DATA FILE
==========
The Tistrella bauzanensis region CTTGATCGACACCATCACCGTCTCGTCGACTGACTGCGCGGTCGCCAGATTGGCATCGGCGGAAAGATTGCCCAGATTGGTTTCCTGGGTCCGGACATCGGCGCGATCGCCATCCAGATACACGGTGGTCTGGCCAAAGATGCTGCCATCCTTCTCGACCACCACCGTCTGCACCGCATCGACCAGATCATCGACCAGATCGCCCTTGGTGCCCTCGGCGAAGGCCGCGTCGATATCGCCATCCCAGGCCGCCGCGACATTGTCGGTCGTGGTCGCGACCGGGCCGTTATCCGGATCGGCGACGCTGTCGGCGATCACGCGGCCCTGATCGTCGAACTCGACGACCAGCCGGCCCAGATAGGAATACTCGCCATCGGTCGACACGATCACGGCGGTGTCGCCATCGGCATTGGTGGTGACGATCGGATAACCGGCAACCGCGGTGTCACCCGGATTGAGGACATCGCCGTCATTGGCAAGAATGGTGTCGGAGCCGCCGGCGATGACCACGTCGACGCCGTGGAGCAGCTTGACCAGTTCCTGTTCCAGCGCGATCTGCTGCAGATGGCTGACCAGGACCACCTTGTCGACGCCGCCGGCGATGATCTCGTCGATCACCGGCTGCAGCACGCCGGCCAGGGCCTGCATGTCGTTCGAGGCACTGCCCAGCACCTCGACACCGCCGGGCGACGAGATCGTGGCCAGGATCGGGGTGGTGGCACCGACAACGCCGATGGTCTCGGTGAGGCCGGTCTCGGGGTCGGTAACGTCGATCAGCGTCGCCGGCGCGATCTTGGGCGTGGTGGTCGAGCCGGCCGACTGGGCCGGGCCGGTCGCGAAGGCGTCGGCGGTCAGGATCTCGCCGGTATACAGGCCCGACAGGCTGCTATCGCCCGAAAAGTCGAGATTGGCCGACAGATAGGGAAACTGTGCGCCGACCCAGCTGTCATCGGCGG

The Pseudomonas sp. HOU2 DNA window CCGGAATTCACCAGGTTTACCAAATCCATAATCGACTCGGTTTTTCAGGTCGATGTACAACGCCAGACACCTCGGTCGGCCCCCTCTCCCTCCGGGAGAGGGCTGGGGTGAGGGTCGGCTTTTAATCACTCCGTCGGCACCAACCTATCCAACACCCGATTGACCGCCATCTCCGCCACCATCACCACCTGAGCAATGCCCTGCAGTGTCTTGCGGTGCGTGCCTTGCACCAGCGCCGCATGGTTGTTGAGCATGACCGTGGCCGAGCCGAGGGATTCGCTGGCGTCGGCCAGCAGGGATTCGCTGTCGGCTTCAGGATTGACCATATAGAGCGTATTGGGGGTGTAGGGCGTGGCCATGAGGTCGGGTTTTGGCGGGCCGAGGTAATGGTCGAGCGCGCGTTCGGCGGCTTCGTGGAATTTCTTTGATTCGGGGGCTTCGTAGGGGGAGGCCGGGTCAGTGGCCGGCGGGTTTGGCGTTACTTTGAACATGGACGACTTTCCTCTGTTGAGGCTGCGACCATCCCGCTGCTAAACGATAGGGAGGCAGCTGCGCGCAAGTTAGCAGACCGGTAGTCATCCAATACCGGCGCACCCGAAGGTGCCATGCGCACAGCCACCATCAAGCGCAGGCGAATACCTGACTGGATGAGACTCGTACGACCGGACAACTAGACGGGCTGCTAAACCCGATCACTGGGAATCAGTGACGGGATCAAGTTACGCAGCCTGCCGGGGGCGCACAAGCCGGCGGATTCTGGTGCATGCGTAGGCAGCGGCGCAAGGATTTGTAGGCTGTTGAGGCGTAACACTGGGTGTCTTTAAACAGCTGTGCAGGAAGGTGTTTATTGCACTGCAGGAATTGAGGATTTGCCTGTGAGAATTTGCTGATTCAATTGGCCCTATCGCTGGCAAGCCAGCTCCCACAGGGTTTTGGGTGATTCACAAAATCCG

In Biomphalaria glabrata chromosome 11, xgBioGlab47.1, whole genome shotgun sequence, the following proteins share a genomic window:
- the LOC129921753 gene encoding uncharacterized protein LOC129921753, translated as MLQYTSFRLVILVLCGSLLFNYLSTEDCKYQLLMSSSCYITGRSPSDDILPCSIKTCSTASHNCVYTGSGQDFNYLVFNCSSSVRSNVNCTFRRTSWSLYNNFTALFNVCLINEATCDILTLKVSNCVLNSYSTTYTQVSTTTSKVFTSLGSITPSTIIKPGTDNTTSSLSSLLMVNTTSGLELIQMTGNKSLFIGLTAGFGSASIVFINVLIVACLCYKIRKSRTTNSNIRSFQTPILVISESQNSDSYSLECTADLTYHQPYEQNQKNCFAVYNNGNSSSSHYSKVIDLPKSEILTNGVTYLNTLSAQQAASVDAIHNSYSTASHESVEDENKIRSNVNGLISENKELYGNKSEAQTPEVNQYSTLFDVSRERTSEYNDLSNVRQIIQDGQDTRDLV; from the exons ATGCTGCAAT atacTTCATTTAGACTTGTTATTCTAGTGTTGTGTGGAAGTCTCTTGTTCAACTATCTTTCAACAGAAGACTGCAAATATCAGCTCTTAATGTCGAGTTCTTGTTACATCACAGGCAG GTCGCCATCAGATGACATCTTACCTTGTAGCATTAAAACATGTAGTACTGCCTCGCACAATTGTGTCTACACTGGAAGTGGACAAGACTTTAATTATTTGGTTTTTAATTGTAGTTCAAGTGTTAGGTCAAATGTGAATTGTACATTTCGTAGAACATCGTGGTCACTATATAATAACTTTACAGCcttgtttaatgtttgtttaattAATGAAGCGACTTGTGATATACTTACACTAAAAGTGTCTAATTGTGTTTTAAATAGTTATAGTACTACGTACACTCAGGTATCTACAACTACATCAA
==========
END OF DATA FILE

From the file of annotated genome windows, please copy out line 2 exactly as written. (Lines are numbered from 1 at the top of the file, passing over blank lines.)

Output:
The Pseudomonas sp. HOU2 DNA window CCGGAATTCACCAGGTTTACCAAATCCATAATCGACTCGGTTTTTCAGGTCGATGTACAACGCCAGACACCTCGGTCGGCCCCCTCTCCCTCCGGGAGAGGGCTGGGGTGAGGGTCGGCTTTTAATCACTCCGTCGGCACCAACCTATCCAACACCCGATTGACCGCCATCTCCGCCACCATCACCACCTGAGCAATGCCCTGCAGTGTCTTGCGGTGCGTGCCTTGCACCAGCGCCGCATGGTTGTTGAGCATGACCGTGGCCGAGCCGAGGGATTCGCTGGCGTCGGCCAGCAGGGATTCGCTGTCGGCTTCAGGATTGACCATATAGAGCGTATTGGGGGTGTAGGGCGTGGCCATGAGGTCGGGTTTTGGCGGGCCGAGGTAATGGTCGAGCGCGCGTTCGGCGGCTTCGTGGAATTTCTTTGATTCGGGGGCTTCGTAGGGGGAGGCCGGGTCAGTGGCCGGCGGGTTTGGCGTTACTTTGAACATGGACGACTTTCCTCTGTTGAGGCTGCGACCATCCCGCTGCTAAACGATAGGGAGGCAGCTGCGCGCAAGTTAGCAGACCGGTAGTCATCCAATACCGGCGCACCCGAAGGTGCCATGCGCACAGCCACCATCAAGCGCAGGCGAATACCTGACTGGATGAGACTCGTACGACCGGACAACTAGACGGGCTGCTAAACCCGATCACTGGGAATCAGTGACGGGATCAAGTTACGCAGCCTGCCGGGGGCGCACAAGCCGGCGGATTCTGGTGCATGCGTAGGCAGCGGCGCAAGGATTTGTAGGCTGTTGAGGCGTAACACTGGGTGTCTTTAAACAGCTGTGCAGGAAGGTGTTTATTGCACTGCAGGAATTGAGGATTTGCCTGTGAGAATTTGCTGATTCAATTGGCCCTATCGCTGGCAAGCCAGCTCCCACAGGGTTTTGGGTGATTCACAAAATCCG